Saturday, August 16, 2008

A clarion call to Christians, Barrack must not become President

Aug. 16 (Bloomberg) -- Barack Obama and John McCain, in back-to-back appearances before one of the nation's biggest evangelical churches, disagreed over abortion and Supreme Court justices while supporting letting the states decide gay marriage.

`I am pro-choice,'' Obama said tonight in response to questions from Rick Warren, author of ``The Purpose Driven Life,'' pastor of the 20,000-member Saddleback Church in Lake Forest, California. ``I don't think women make these decisions casually.''
McCain, appearing later, said life begins ``at the moment of conception,'' and said he has opposed abortion rights for 25 years. ``I will be a pro-life president,'' he said.
Democrat Obama and Republican presidential rival McCain, an Arizona senator, are courting evangelicals, who make up more than one-quarter of the U.S. population. They are more numerous than Catholics or mainline Protestants, according to the Washington-based Pew Forum on Religion and Public Life.
The two candidates embraced briefly at the end of Obama's hour-long interview and at the start of McCain's on the nationally televised forum. The meeting came after weeks of skirmishing over the two candidates' energy and tax plans.
Both candidates spoke of their Christian faith, with Obama saying he believes ``that Jesus Christ died for my sins,'' and McCain, who has been reluctant to discuss his religious beliefs, talked about his personal experience as a prisoner of war in Vietnam.
Both Obama, an Illinois senator, and McCain said marriage is between a man and a woman, while supporting gay unions and leaving it up to the states to decide gay marriage.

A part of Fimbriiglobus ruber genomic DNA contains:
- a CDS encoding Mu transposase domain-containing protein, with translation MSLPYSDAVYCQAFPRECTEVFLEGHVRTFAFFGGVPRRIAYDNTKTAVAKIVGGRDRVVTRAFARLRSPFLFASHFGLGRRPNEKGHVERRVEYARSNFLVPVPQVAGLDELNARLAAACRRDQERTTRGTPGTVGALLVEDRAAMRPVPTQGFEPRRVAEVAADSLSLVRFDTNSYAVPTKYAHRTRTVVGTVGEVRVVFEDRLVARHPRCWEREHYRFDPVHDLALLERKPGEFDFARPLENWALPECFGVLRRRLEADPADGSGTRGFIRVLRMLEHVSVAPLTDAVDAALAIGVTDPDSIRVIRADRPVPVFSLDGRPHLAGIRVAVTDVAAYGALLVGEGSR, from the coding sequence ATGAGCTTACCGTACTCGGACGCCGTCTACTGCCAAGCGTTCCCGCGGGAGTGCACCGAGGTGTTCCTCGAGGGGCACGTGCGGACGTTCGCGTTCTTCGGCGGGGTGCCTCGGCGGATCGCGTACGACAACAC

Supreme Court
On the question of Supreme Court justices, Obama said he wouldn't have picked Clarence Thomas, Antonin Scalia or John Roberts. McCain, asked the same question, said he wouldn't have picked Ruth Bader Ginsburg, Stephen Breyer, David Souter or John Paul Stevens.
McCain said he would only pick justices with a ``proven record of strictly adhering to the Constitution.'' Obama expressed concern about ``the encroachment of the executive branch on the power of the other branches.''
McCain soft pedaled his support for embryonic stem-cell research, which many evangelicals oppose, saying the issue has been a ``terrible dilemma'' that he's had a ``great struggle'' to solve.
Obama said stem-cell research on embryos that are ``about to be discarded'' is a ``legitimate moral approach to take.''
Evangelicals have backed Republicans for decades, with almost four out of five backing President George W. Bush in the 2004 election. McCain leads Obama among such voters 68 percent to 24 percent, according to a Pew poll released earlier this week

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